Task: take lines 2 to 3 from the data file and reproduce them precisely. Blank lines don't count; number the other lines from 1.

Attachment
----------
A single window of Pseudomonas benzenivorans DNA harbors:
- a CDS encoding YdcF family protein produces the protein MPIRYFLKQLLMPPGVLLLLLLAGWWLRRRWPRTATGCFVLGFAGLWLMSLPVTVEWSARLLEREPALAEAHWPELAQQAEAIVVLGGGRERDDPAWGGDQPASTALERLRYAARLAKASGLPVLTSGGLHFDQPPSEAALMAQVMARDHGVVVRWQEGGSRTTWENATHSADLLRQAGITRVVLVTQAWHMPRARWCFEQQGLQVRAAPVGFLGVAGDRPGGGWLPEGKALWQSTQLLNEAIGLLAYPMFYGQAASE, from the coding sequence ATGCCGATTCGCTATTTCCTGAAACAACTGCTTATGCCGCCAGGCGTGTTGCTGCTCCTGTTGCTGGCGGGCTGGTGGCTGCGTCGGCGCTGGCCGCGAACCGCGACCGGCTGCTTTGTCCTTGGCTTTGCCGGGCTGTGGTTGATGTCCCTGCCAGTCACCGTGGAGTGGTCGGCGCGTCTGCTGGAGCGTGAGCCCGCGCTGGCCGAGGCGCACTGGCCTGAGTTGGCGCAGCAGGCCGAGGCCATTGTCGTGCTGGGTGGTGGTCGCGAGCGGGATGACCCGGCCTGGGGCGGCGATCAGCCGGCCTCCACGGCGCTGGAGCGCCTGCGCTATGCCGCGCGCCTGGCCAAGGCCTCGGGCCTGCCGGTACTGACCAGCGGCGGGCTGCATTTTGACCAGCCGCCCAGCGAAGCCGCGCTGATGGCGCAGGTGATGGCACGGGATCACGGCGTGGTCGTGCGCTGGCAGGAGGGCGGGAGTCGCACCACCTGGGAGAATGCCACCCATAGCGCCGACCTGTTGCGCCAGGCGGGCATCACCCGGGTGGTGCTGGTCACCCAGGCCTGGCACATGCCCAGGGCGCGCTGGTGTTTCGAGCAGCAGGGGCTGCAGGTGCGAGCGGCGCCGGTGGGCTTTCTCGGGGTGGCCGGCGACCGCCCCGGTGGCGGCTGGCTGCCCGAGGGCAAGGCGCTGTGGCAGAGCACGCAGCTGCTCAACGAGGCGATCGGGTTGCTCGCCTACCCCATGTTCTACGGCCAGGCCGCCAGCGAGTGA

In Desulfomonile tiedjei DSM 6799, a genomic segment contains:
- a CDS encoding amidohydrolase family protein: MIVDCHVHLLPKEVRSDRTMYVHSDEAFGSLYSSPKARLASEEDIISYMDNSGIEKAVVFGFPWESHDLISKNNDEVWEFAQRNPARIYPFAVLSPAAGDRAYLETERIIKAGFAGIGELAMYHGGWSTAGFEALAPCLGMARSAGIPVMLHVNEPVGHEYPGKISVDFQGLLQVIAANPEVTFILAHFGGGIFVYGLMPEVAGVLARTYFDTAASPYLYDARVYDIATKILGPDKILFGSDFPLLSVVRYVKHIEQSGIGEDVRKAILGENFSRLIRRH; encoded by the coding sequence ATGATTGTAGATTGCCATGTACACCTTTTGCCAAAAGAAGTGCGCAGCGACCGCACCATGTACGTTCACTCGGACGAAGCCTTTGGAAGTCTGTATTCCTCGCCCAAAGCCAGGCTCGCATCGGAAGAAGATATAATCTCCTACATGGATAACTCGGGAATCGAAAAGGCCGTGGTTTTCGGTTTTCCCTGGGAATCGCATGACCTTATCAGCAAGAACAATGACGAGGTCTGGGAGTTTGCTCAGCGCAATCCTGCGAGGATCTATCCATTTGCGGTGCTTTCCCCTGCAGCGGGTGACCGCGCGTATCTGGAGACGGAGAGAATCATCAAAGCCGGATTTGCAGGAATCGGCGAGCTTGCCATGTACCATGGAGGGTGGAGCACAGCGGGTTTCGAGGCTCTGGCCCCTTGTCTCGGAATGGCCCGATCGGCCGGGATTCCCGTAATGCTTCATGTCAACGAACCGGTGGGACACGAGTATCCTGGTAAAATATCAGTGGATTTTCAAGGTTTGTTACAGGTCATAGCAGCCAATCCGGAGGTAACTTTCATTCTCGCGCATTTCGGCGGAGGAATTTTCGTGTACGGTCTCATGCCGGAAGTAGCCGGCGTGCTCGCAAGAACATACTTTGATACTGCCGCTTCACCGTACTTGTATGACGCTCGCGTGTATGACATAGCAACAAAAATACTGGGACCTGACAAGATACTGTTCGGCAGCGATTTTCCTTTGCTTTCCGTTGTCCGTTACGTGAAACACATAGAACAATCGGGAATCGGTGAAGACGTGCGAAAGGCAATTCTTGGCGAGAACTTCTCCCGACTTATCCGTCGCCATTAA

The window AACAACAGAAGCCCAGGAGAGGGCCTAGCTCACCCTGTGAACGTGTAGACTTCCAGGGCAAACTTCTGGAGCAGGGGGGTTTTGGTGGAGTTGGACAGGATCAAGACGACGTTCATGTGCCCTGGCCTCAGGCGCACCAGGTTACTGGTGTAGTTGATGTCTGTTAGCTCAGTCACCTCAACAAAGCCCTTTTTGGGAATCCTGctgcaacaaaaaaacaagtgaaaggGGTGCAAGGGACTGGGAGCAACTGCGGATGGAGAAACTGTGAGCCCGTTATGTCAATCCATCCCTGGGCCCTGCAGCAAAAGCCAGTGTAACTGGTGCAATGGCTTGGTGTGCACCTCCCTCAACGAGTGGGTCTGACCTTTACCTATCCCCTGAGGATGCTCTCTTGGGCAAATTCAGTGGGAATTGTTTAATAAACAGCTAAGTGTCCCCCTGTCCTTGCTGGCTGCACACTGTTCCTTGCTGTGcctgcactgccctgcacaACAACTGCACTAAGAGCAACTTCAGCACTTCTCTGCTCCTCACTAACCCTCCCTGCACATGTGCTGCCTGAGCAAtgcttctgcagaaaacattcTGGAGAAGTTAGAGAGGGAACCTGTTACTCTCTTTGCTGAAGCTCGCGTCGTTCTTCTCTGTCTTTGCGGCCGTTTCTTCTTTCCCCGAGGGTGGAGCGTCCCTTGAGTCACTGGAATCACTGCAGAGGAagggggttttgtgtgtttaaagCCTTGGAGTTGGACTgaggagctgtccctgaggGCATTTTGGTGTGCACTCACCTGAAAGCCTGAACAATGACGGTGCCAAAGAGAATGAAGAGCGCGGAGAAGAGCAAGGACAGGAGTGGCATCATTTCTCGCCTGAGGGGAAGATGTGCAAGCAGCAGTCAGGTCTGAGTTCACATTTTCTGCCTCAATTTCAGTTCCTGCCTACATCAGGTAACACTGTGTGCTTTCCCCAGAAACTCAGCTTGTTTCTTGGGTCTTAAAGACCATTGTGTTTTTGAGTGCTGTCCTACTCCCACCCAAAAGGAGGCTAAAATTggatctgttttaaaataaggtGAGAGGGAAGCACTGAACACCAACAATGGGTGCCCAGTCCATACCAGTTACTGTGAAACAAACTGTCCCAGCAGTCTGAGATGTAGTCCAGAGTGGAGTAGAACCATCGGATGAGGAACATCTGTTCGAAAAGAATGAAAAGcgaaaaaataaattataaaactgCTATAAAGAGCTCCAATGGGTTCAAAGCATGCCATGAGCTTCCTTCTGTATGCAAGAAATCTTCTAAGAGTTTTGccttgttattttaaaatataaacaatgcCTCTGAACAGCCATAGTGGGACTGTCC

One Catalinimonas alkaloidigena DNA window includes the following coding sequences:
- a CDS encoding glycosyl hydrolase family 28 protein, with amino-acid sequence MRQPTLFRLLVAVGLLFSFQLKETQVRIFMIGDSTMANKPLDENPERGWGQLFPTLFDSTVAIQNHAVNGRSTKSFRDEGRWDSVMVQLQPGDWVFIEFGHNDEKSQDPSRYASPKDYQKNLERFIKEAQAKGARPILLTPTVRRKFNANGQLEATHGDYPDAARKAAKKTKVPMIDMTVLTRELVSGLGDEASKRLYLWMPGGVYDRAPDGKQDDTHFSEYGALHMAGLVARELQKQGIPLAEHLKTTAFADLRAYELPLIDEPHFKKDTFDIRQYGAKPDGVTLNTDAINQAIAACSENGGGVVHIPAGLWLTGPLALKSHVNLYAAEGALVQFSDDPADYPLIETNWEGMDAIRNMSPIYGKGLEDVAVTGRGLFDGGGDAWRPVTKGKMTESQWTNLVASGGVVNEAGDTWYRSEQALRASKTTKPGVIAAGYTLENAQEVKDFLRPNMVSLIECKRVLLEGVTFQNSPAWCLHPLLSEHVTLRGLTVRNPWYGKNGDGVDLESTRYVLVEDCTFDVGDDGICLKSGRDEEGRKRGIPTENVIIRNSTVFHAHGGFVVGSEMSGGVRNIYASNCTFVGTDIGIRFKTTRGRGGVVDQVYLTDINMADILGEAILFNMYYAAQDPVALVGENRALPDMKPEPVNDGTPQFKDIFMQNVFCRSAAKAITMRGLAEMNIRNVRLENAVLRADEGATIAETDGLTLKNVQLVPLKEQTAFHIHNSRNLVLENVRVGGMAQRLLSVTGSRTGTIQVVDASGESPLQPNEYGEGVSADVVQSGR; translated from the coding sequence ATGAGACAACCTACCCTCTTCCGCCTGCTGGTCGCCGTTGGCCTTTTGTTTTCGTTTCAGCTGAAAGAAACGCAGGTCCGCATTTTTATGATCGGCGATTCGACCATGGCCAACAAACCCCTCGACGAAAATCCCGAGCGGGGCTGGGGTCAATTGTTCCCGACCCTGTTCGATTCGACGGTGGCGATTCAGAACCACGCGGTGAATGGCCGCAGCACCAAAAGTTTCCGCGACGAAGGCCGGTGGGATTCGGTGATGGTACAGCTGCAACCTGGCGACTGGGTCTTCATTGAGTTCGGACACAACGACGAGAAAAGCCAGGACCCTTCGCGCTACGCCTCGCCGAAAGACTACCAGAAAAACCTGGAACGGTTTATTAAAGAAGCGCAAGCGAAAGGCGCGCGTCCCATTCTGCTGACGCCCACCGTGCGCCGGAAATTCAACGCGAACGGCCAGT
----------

- a CDS encoding YdcF family protein produces the protein MPIRYFLKQLLMPPGVLLLLLLAGWWLRRRWPRTATGCFVLGFAGLWLMSLPVTVEWSARLLEREPALAEAHWPELAQQAEAIVVLGGGRERDDPAWGGDQPASTALERLRYAARLAKASGLPVLTSGGLHFDQPPSEAALMAQVMARDHGVVVRWQEGGSRTTWENATHSADLLRQAGITRVVLVTQAWHMPRARWCFEQQGLQVRAAPVGFLGVAGDRPGGGWLPEGKALWQSTQLLNEAIGLLAYPMFYGQAASE, from the coding sequence ATGCCGATTCGCTATTTCCTGAAACAACTGCTTATGCCGCCAGGCGTGTTGCTGCTCCTGTTGCTGGCGGGCTGGTGGCTGCGTCGGCGCTGGCCGCGAACCGCGACCGGCTGCTTTGTCCTTGGCTTTGCCGGGCTGTGGTTGATGTCCCTGCCAGTCACCGTGGAGTGGTCGGCGCGTCTGCTGGAGCGTGAGCCCGCGCTGGCCGAGGCGCACTGGCCTGAGTTGGCGCAGCAGGCCGAGGCCATTGTCGTGCTGGGTGGTGGTCGCGAGCGGGATGACCCGGCCTGGGGCGGCGATCAGCCGGCCTCCACGGCGCTGGAGCGCCTGCGCTATGCCGCGCGCCTGGCCAAGGCCTCGGGCCTGCCGGTACTGACCAGCGGCGGGCTGCATTTTGACCAGCCGCCCAGCGAAGCCGCGCTGATGGCGCAGGTGATGGCACGGGATCACGGCGTGGTCGTGCGCTGGCAGGAGGGCGGGAGTCGCACCACCTGGGAGAATGCCACCCATAGCGCCGACCTGTTGCGCCAGGCGGGCATCACCCGGGTGGTGCTGGTCACCCAGGCCTGGCACATGCCCAGGGCGCGCTGGTGTTTCGAGCAGCAGGGGCTGCAGGTGCGAGCGGCGCCGGTGGGCTTTCTCGGGGTGGCCGGCGACCGCCCCGGTGGCGGCTGGCTGCCCGAGGGCAAGGCGCTGTGGCAGAGCACGCAGCTGCTCAACGAGGCGATCGGGTTGCTCGCCTACCCCATGTTCTACGGCCAGGCCGCCAGCGAGTGA

In Desulfomonile tiedjei DSM 6799, a genomic segment contains: